Sunday, June 16, 2024

Monhegan. It's about the light

Monhegan Light at dusk

Barnacles and granite

Monhegan School and Peggy's easel

About now fifteen years ago, we spent three nights on Monhegan Island, a lobstering community and luminous art colony just ten miles by ferry off the Maine Coast at Point Clyde. A more memorable visual feast you will not find. The state of Maine, more broadly, is the place we consider the other best place. Taos is the reigning champion. So far.

Lawn chairs in falling light

Lobsterman's shack at the magic hour

Side Light. Monhegan Light House

Island House at dusk

At the 2024 La Luz de Taos Biennial Gala and Art Sale at the El Monte Sagrado Hotel Saturday night we fell into a conversation with one of the featured artists John Lintott and his wife Emily whose daughter had just graduated from art school in Portland, Maine. We gushed over Portland proclaiming it our favorite small city in the country. John extolled the seafood, and I responded that the compact city of 75,000 is one the great food towns in the county, maybe top ten. The other Portland makes the list as well. What’s in a name?

Peggy commented that Maine’s light rivaled that of our little art mecca, Taos.

The light is particularly pure and crystalline on Monhegan Island, an art magnet which like Taos dates back to the end of the nineteenth century. Famed artists Robert Henri, George Bellows, and Rockwell Kent worked together on Monhegan . They were followed by Louise Nevelson and three generations of Wyeths.

I can tell you this. We need a Maine fix stat. Salty air, lobster rolls and surf crashing on granite headlands are calling my name.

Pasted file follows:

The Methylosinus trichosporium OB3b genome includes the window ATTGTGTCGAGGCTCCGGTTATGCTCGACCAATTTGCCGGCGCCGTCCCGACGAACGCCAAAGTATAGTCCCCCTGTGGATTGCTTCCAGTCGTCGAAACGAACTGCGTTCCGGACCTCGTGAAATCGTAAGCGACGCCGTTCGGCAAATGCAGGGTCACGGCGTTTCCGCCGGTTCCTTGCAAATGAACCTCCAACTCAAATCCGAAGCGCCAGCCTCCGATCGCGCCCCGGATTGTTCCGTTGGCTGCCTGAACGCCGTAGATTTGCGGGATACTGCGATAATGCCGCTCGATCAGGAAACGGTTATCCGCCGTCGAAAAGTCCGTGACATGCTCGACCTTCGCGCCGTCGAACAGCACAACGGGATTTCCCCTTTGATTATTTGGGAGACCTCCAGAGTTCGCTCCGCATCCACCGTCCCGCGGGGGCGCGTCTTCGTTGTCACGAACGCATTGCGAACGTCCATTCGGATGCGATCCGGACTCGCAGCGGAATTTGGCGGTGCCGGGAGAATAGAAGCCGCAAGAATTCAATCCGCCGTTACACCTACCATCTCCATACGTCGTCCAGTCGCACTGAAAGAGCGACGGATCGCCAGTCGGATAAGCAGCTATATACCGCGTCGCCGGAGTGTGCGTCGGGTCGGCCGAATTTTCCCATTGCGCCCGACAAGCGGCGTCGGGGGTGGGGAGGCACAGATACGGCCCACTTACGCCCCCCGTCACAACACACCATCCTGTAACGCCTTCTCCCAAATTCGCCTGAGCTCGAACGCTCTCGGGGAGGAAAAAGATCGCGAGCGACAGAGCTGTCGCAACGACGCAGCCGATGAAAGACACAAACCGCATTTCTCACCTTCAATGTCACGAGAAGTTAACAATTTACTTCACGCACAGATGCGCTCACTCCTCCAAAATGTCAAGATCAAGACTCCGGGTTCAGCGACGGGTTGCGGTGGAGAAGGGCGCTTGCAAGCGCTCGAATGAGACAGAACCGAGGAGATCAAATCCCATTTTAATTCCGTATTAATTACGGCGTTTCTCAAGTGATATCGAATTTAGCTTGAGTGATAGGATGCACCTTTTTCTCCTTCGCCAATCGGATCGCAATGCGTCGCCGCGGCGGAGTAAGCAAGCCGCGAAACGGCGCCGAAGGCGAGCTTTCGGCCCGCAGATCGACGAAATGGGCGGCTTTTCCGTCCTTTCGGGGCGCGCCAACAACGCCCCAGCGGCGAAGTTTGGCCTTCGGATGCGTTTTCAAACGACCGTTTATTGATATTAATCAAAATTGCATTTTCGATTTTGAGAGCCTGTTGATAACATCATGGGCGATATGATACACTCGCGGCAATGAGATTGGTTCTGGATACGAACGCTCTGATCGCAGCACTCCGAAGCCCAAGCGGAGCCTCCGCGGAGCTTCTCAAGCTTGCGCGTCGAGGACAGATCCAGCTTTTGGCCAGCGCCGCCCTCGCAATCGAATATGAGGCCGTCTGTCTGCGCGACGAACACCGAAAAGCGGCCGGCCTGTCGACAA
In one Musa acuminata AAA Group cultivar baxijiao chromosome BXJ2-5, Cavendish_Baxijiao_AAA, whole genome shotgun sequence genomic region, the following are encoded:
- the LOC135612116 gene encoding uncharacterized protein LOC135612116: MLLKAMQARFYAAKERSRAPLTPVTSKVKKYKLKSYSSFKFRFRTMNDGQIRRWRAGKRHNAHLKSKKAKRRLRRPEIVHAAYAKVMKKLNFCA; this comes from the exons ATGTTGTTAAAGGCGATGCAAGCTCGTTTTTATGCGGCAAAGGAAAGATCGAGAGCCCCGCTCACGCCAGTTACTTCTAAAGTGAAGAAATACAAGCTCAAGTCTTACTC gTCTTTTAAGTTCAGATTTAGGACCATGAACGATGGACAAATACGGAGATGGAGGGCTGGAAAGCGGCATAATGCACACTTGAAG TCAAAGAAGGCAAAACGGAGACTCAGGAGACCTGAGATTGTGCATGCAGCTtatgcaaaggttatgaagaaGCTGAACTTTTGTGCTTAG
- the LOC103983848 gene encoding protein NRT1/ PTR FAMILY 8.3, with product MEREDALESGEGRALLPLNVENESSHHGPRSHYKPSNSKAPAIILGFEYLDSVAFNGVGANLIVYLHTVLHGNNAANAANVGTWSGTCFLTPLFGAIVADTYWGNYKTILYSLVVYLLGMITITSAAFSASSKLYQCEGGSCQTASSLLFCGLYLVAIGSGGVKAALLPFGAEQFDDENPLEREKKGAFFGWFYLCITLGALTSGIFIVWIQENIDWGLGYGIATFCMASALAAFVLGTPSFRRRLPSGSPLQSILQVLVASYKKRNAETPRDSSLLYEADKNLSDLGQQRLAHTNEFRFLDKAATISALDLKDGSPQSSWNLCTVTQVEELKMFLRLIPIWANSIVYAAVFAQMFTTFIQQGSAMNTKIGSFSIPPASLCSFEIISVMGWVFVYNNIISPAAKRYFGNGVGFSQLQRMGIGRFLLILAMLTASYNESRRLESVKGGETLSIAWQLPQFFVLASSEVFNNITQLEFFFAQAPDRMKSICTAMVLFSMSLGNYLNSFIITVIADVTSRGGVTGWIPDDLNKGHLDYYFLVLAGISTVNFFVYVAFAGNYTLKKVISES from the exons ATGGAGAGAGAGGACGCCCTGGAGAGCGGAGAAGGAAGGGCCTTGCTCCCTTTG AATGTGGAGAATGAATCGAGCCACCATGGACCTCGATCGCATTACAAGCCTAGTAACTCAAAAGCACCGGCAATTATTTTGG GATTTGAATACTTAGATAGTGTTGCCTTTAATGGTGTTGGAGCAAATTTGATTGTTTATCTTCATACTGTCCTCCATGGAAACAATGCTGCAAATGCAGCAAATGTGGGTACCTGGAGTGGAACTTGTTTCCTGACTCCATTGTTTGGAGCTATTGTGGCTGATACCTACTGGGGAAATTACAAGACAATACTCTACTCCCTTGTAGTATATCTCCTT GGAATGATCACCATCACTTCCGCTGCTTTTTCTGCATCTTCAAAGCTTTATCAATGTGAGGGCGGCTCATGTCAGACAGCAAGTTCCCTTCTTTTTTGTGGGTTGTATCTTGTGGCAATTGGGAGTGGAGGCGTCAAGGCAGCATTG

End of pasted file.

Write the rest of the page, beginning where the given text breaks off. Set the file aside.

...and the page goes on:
Sunday, June 09, 2024

Toby of TP

As I’ve expressed many times one of my great joys is a chance encounter with a stranger, a random meeting in which I forge a connection. The most memorable are when I learn a life story in few short minutes I have a new friend. My life has been enriched. Pursuing those miraculous moments could be my life’s work, especially if I became more bold and better prepared.

Saturday morning, I went to the Taos Farmers Market for a bit of street photography. The street photography part was middling. But ten minutes into my wanting effort a leathery dude walking his mountain bike stopped next to me. He looked down at my pocket sized mirrorless camera. He commented, “That’s a nifty piece of kit. What is it?”

I answered that, “It’s a super camera for street photography. It’s little, stealthy and has tremendous range for such a small unit. It’s a 24-200 mm f2.8 so I can go from wide angle to a moderate telephoto with a camera that fits in my front pocket.”

He bent over to see the make and model. As he studied the camera, I told him that it was a Sony RX100 model 7.

I asked his name. He said, “I’m Toby” and we shook hands. “I’m Steve.”

I  asked where he lived. He said,” I live in Tres Piedras.”

“It was either TP or Three Peaks” I thought to myself. Tres Piedras and Three Peaks are scruffy bastions of hippy homesteads known for affordability and loose attention to the law. If they flew flags they would feature a certain leafy green plant.

Toby was the poster boy for an off-the-grid community. Lean almost gaunt with a long greying beard. He could have been 48 or 70. He was also a sweetheart with an expansive knowledge of photography. He said that he was from Pennsylvania and had studied photography at the infamous Art Institute of Pittsburg, part of a shady for-profit chain of art schools that went bankrupt a few years back. Toby wondered if any of the beleaguered schools had survived and I told him that I didn’t think so.